Name: Magnesium
Symbol: Mg
Atomic Number: 12
Atomic Weight: 24.305000
Family: Alkaline Earth Metals
CAS RN: 7439-95-4
Description: Grayish-white metal. Reacts with hot water and burns in air when ignited.
State (25C): Solid
Oxidation states: +2

Molar Volume: 13.97 cm3/mole
Valence Electrons: 3s2

Boiling Point:  1363K, 1090C, 1994F
Melting Point:
922K, 649C,  200F
Electrons Energy Level: 2, 8, 2
Isotopes: 15 + 3 Stable
Heat of Vaporization: 127.4 kJ/mol
Heat of Fusion: 8.954 kJ/mol
Density: 1.738 g/cm3 @ 300K
Specific Heat: 1.02 J/gK
Atomic Radius: 1.72
Ionic Radius: 0.72
Electronegativity: 1.31 (Pauling); 1.23 (Allrod Rochow)
Vapor Pressure: 361 Pa @ 649C
The name originates from the Greek word for a district in Thessaly called Magnesia.  It is related to Magnetite and Manganese, which also originated from this area, and required differentiation as separate substances.

Joseph Black in Scotland recognized Magnesium as being an element in 1755, Sir Humpry Davy electrolytically isolated pure Magnesium metal in 1808 from a mix of Magnesia and HgO, and A.A. Bussy prepared it in coherent form in 1831.  Magnesium is the eighth most abundant element in the earth's crust.  It is an alkaline earth metal and therefore does not occur uncombined with other elements.   It is found in large deposits of Magnesite, Dolomite, and other minerals.  In 1618 a farmer at Epsom in England attempted to give his cows water from a well.  This they refused to drink because of the water's bitter taste. However the farmer noticed that the water seemed to heal scratches and rashes.  The fame of Epsom salts spread.   Eventually they were recognised to be Magnesium Sulphate, MgSO4.  Black recognized Magnesium as an element in 1755.  It was isolated by Davy in 1808 who electrolysed a mixture of Magnesia (Magnesium Oxide, MgO) and Mercuric Oxide (HgO). Davy's first suggestion for a name was Magnium but the name Magnesium is now used.

Sometime prior to the autumn of 1803, the Englishman John Dalton was able to explain the results of some of his studies by assuming that matter is composed of atoms and that all samples of any given compound consist of the same combination of these atoms. 


Dalton also noted that in series of compounds, the ratios of the masses of the second element that combine with a given weight of the first element can be reduced to small whole numbers (the law of multiple proportions).  This was further evidence for atoms.  Dalton's theory of atoms was published by Thomas Thomson in the 3rd edition of his System of Chemistry in 1807 and in a paper about Strontium Oxalates published in the Philosophical Transactions.  Dalton published these ideas himself in the following year in the New System of Chemical Philosophy.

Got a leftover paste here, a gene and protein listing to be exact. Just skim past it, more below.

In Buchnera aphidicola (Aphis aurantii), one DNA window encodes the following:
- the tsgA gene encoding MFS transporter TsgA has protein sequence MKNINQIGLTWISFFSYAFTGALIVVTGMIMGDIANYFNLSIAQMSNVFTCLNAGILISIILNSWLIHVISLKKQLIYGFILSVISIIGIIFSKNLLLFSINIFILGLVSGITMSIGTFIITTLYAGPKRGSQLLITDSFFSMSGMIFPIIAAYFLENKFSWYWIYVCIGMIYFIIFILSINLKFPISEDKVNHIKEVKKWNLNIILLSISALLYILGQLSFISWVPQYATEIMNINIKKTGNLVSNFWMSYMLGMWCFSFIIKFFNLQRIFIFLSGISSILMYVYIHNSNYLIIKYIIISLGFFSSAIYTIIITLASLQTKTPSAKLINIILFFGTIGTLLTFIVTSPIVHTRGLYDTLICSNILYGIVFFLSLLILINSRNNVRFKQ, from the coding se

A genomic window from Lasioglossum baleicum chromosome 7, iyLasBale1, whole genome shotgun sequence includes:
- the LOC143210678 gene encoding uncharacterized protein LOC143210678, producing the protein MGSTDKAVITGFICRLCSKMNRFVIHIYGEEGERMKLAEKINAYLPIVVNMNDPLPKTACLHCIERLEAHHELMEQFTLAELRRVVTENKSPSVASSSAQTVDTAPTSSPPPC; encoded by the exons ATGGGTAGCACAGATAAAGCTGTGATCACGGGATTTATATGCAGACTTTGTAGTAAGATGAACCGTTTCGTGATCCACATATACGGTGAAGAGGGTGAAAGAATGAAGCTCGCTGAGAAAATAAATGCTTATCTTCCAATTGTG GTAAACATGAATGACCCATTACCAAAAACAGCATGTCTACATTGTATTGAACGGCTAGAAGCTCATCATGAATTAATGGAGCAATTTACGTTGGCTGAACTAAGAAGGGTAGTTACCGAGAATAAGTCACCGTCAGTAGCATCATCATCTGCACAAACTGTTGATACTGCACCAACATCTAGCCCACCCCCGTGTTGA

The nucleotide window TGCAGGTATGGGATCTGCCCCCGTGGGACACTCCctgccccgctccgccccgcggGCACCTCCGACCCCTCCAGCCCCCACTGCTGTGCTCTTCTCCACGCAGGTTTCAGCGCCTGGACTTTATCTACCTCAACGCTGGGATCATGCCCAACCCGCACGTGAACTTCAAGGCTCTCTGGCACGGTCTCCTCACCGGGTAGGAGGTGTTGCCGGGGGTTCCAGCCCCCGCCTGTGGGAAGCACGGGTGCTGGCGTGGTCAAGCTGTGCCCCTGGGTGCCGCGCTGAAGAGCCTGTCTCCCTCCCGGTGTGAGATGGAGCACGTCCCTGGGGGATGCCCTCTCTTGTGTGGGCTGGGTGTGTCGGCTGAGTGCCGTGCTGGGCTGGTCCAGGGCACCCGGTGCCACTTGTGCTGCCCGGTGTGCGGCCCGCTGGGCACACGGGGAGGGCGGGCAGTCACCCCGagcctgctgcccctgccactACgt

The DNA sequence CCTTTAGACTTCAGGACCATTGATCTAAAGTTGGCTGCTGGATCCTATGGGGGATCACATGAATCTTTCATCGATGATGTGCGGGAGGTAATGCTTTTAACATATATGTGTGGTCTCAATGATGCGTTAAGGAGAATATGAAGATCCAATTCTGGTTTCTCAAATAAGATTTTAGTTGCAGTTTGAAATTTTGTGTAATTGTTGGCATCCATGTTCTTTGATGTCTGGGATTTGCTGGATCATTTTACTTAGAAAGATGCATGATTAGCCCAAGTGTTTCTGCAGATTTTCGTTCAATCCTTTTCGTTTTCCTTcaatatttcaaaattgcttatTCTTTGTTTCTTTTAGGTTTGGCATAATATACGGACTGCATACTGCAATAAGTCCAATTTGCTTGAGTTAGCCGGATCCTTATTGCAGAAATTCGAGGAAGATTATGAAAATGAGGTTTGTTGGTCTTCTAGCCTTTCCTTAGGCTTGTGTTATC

Humprey_davy.jpg (4729 bytes)

Humphry Davy


1s2 2s2p6 3s2

Magnesium is the eighth most abundant element and constitutes about 2% of the Earth's crust by weight, and it is the third most plentiful element dissolved in seawater.  Magnesium ion is essential to all living cells. The free element (metal) is not found in nature.  Once produced from magnesium salts, this alkaline earth metal is used as an alloying agent to make Aluminum-Magnesium alloys, sometimes called "magnalium" or "magnelium".

magnesium.gif (933 bytes)

Alchemical Symbol, Magnesium

It reacts with hot water and acids. The metal is widely distributed in the environment in a number of minerals and a significant amount is found in sea water.

Elemental Magnesium is a fairly strong, silvery-white, light-weight metal (two thirds the density of Aluminum).  It slightly tarnishes when exposed to air, although unlike the alkaline metals, storage in an oxygen free environment is unnecessary because Magnesium is protected by a thin layer of oxide which is fairly impermeable and hard to remove.  Like its lower periodic table group neighbor Calcium, Magnesium reacts with water at room temperature, though it reacts much more slowly than Calcium.  When it is submerged in water Hydrogen bubbles will almost unnoticably begin to form on the surface of the metal, though if powdered it will react much more rapidly.  Magnesium also reacts with Hydrochloric Acid, HCl, and produces heat and Hydrogen when added to it.  The Magnesium will begin to bubble and become hot, too hot to touch comfortably.  The reaction will occur faster with higher temperatures (see precautions).  Magnesium is a highly flammable metal, but while it is easy to ignite when powdered or shaved into thin strips, it is difficult to ignite in mass or bulk. Once ignited it is difficult to extinguish, being able to burn in both Nitrogen (forming Magnesium Nitride), and Carbon Dioxide (forming Magnesium Oxide and Carbon).

2s2 2p6

Magnesium, when it burns in air, produces a brilliant white light.  This was used in the early days of photography when Magnesium powder was used as a source of illumination (flash powder).  Later, Magnesium ribbon was used in electrically ignited flash bulbs.  Magnesium powder is still used in the manufacture of fireworks and marine flares where a brilliant white light is required.